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Adding Conditional Formatting

00:00 One of the features that makes Excel so useful is conditional formatting, or the ability to have the style of the cell change based on the value it contains.

00:08 openpyxl lets you set up these rules and styles so that you can add them to the worksheets that you create. Let’s go to the interpreter and load up the Amazon worksheet to try it out.

00:18 Start bpython, do the import,

00:23 load the workbook, and then take the first sheet. openpyxl has a couple of built-in patterns to make some of the more common conditional formatting rules easier to apply.

00:34 These are the ColorScale, IconSet, and DataBar. Let’s try out the ColorScale first, which will allow you to set up a color gradient.

00:41 So, from openpyxl.styles import colors and then from openpyxl.formatting.rule import ColorScaleRule. So to set this up we’ll say color_scale_rule and then set this equal to a ColorScaleRule().

00:59 This is going to have a start and an end, so one end will be one color that will shift into the other color as the values go from one rule to the other rule. So to do this, we’ll say the start_type will be "min", or the minimum value, and then set the start_color to be colors.RED. Now, the end_type will be the maximum, so by looking at the values that this rule applies to, it’ll find a minimum and maximum and then set up the scale.

01:25 So, set your end_color to something like colors.GREEN. Okay. Now you’ll take your sheet and then apply the .conditional_formatting property by saying .add(), and you’ll apply this to "H2:H100" and you’ll pass in the color_scale_rule, like so. Okay.

01:43 Take your workbook, and save it, and set the filename to something like "sample_color_scale_rule.xlsx". Once you run it, you should see it pop up.

01:53 Let’s open it up and see what we get.

01:57 Head over to column H, and there you go! You can see the star_rating. 5 would be maximum and that’s this bright green, it’s all green. And then 4 is a little darker. 3 is right in the middle, kind of like a really dark yellow. And 1 is the minimum, it’s that bright red.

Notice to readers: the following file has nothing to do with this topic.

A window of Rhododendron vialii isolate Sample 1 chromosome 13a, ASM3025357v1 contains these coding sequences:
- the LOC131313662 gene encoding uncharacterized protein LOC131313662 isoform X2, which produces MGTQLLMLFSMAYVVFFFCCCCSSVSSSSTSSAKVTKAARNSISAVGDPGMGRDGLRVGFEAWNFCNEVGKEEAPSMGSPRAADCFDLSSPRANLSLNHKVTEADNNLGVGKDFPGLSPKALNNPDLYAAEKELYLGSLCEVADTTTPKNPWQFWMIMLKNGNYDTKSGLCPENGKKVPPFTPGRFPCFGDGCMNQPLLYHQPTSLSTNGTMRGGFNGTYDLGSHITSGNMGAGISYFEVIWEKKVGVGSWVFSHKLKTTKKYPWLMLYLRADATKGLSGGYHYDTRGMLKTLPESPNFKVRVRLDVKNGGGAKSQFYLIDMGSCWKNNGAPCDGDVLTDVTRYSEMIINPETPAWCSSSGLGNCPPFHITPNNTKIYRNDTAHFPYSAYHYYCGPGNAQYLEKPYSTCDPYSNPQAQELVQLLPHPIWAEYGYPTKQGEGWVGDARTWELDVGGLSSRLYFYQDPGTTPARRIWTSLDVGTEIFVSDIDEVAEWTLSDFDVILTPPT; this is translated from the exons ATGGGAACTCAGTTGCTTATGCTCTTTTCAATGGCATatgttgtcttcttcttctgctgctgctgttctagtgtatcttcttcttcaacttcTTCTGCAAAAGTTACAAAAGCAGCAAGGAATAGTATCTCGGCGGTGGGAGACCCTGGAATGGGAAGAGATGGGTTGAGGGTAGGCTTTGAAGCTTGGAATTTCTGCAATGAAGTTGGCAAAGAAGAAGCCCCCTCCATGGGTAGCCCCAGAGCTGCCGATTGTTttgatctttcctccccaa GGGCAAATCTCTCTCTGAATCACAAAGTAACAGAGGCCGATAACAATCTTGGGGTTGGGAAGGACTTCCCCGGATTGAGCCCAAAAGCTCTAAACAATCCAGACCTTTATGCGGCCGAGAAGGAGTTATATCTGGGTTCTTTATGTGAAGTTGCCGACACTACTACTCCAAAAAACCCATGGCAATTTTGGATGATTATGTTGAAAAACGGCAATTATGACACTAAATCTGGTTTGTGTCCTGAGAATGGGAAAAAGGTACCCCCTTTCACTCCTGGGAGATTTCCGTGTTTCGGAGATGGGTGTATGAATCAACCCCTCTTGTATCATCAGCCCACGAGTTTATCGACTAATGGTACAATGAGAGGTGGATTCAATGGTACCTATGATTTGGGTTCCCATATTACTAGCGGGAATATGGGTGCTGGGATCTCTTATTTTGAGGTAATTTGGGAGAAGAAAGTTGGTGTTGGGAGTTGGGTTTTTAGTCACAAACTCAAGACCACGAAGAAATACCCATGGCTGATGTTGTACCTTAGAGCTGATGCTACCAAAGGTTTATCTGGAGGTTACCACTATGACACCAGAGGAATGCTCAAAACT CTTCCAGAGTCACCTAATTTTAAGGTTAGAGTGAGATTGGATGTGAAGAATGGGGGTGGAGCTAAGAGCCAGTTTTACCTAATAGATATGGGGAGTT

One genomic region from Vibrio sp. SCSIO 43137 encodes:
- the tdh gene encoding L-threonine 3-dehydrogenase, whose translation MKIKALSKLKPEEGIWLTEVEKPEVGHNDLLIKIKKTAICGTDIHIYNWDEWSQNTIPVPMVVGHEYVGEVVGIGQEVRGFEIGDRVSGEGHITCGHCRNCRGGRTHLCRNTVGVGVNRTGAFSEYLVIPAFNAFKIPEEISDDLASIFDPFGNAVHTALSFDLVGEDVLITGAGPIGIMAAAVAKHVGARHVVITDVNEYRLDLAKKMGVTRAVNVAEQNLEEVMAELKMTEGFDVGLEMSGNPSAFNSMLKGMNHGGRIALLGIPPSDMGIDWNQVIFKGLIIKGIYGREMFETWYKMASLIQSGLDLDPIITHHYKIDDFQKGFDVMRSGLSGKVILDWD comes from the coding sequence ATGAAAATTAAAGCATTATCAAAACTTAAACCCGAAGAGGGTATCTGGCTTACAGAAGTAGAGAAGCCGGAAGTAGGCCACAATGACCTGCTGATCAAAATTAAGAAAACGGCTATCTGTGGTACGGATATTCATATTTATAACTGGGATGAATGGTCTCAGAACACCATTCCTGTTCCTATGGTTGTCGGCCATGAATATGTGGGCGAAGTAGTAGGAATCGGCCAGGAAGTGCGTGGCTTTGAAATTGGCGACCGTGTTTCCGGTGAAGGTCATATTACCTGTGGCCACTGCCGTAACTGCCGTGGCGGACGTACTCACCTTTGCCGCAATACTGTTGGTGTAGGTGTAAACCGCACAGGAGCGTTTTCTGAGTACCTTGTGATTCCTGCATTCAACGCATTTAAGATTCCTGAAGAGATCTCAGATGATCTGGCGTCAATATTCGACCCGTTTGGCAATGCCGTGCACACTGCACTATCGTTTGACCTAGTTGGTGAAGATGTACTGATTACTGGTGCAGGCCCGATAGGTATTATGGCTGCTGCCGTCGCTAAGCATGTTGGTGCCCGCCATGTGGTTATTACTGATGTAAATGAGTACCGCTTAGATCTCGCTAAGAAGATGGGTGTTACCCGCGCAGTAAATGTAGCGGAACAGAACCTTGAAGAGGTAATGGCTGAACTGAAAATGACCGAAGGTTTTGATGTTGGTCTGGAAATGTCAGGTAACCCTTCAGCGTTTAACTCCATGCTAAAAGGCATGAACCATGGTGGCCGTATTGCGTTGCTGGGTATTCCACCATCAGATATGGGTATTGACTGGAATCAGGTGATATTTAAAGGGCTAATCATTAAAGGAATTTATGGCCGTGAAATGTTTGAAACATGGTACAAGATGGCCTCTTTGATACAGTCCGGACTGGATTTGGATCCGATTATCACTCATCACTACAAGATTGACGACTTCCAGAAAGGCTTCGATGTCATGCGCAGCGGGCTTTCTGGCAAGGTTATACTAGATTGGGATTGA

02:14 And we’ll see if there’s any 2s in here—there’s a 2. A little darker red, not as red. Now, since this is conditional formatting, if you were to change these values—like change this to 3the formatting changes with it.

02:29 So that’s great because these rules are set up to update as the values update. And if you go to Manage Rules, you should be able to see the rule that you created, right there.

02:43 So, that’s pretty cool! Let’s head back and take a look at another one. openpyxl also has an IconSet that will add icons based on the values.

02:52 So, from openpyxl.formatting.rule import IconSetRule. This will be a pretty similar pattern to the last one, so you can say icon_set_rule and set this equal to a new IconSetRule.

03:06 And for this example, use the "5Arrows" (five arrows), which is one of the icon styles that’s in Excel. Pass in "num", and then within a list, I’ll say [1, 2, 3, 4, 5]. Okay. So now take this sheets.conditional_formatting, and you want to .add—and apply this to the stars as well—so from "H2:H100". And now, pass in the icon_set_rule that you just created. And do you see this? You can go to workbook.save() and call this one something like "sample_icon_set_rule".

03:40 And I forgot the extension, so I’m just going to add the ".xlsx" and make another one. And if you open that up, you can now scroll over and you should see these icons here.

03:50 So, 5 is a green arrow pointing straight up. This one’s kind of diagonal. 1 is red and straight down. And 3 is horizontal. Good deal!

04:01 And like before, if you were to change one of these values, you can see that the icons will update with the values.

04:10 And finally, we can take a look at the DataBar, which will generate a progress bar within the cell. So to clean this up, let’s just reload the workbook and just grab the "sample.xlsx", like before. And then grab the sheet again.

04:25 It helps if you grab the actual active worksheet. And now, from openpyxl.formatting.rule import DataBarRule. And like before, let’s say data_bar_rule = DataBarRule() and you’ll set a start_type, which will be "num", a start_value, which will be 1, and the end_type, which is also "num", and the end_value, which in this case will be 5. Then set a color to colors.GREEN. Cool!

04:58 So, now take your sheet, go to .conditional_formatting and then .add() for "H2:H100", like before, and now, pass in the data_bar_rule. Take the workbook and save it.

05:11 I’m going to call this one "sample_data_bar.xlsx".

05:16 Let’s see what it looks like. So, head over and—oh, there it was. Cool! There we go. There’s a little progress bar based on the values inside. So the higher the value, the further it fills up. All right.

05:31 Now, keep in mind this is only a subset of what openpyxl can do when it comes to conditional formatting, so be sure to take a look at the documentation if there’s something specific that you’re looking for.

05:43 You should have a pretty good idea of how to add conditional formatting to your workbooks, though, so in the next video, you’re going to see how to add images.

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